Bulimia, or Bulimia Nervosa, is an eating disorder that involves binge eating (eating a lot of food in one go) and then feeling guilty or trying to compensate for the binge by getting it out of the body as quickly as possible or finding other ways to make up for it.
This might involve feeling a need to get rid of the food immediately by vomiting up the food or by using laxatives, diuretics or other medication to purge the food. It could also involve starving after a binge or using heavy exercise to burn off the calories.
A person with bulimia might be a normal weight, or their weight goes up and down. This makes bulimia less noticeable than anorexia and it can go untreated for longer. Many people with bulimia try to hide the illness because of guilt or shame.
What causes bulimia?
Bulimia does not necessarily have one single cause. Sometimes a person might develop bulimia because they think it could help with a diet, or it could be because of low self-esteem, feeling down or a lack of self-confidence.
Sometimes people who suffered from anorexia go on to get bulimia.
Signs and symptoms of bulimia
The following behaviour could indicate that you or someone you know is suffering with bulimia:
- People with bulimia use control of food as a way to cope with emotional difficulties and stress
- You might become obsessed with your weight and what you eat
- You feel guilty after eating
- You feel the need to reverse the effects of eating by purging (vomiting or taking laxatives) or by starving yourself or doing intense exercise
- Bulimia can make you think about food all the time or feel trapped by unhealthy eating habits
- You might find yourself eating huge amounts of food at one time
- You might be binge eating regularly
How often you binge eat is different for everyone, maybe it only happens once every few months or if you have a serious problem with bulimia, maybe you binge and get rid of the food again several times a day.
If binge eating is out of control you might eat two or three times the normal amount of food. Maybe you eat things like food you already threw out, half frozen food or uncooked food. At the end of the binge you start feeling guilty or ashamed of your eating.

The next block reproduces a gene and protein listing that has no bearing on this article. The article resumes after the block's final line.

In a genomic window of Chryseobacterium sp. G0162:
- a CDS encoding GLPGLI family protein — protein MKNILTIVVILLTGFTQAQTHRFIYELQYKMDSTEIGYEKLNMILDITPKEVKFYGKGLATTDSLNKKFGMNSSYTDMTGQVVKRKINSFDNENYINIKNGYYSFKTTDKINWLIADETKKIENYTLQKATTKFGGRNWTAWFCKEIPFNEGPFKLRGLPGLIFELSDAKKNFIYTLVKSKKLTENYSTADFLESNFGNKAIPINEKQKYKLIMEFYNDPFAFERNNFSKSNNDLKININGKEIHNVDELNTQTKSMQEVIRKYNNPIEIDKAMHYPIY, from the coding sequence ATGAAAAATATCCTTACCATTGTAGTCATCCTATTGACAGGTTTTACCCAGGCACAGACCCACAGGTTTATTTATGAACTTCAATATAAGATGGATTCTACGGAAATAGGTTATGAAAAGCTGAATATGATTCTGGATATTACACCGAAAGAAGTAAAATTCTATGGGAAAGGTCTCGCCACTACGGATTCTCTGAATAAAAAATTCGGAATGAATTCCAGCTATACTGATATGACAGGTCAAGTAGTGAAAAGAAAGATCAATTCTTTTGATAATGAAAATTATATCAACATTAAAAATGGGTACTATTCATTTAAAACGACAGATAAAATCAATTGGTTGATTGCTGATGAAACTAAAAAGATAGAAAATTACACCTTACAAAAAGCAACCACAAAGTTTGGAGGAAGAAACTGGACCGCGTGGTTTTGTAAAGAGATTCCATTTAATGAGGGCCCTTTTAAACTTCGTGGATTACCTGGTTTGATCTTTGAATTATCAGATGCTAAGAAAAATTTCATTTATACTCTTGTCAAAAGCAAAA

Side effects of Bulimia
There are a number of side effects that can develop as a result of bulimia, including:
- Vomiting regularly causes tooth decay, bad breath, choking and throat problems
- Glands in your throat might swell
- You might have spots or bad skin and hair loss is possible
- Periods can become irregular
- You might feel tired, emotional and have mood swings
- You might suffer from anxiety, depression, low self-esteem, shame or guilty feelings
- You might feel very alone and unable to stop the eating disorder
- You can become run-down and have dangerously low levels of essential minerals in the body. If you or someone you know makes themselves sick then, get your bloods checked regularly especially your potassium levels.
- There is an increased risk of heart problems or stomach or bowel problems
- In extreme cases, bulimia can cause death due to heart failure
Getting treatment for bulimia
Whether you are concerned about yourself or someone else, it is best to seek advice from your doctor. Your doctor may decide that specialist help is necessary and you may be referred to a psychiatrist or a psychologist.
The aim of treatment is to help the individual gain control over eating such that there is a return to eating regular meals without engaging in vomiting or bingeing.
Cognitive Behavioural Therapy (CBT)
A particular type of psychological intervention known as Cognitive Behavioural Therapy is often used in order to help the individual change their way of thinking.
Remember, people can and do recover from eating disorders. You don't need to go through it alone, there is support out there.
Contact Bodywhys for advice or information. They also have support groups around the country, a helpline, and an online support group.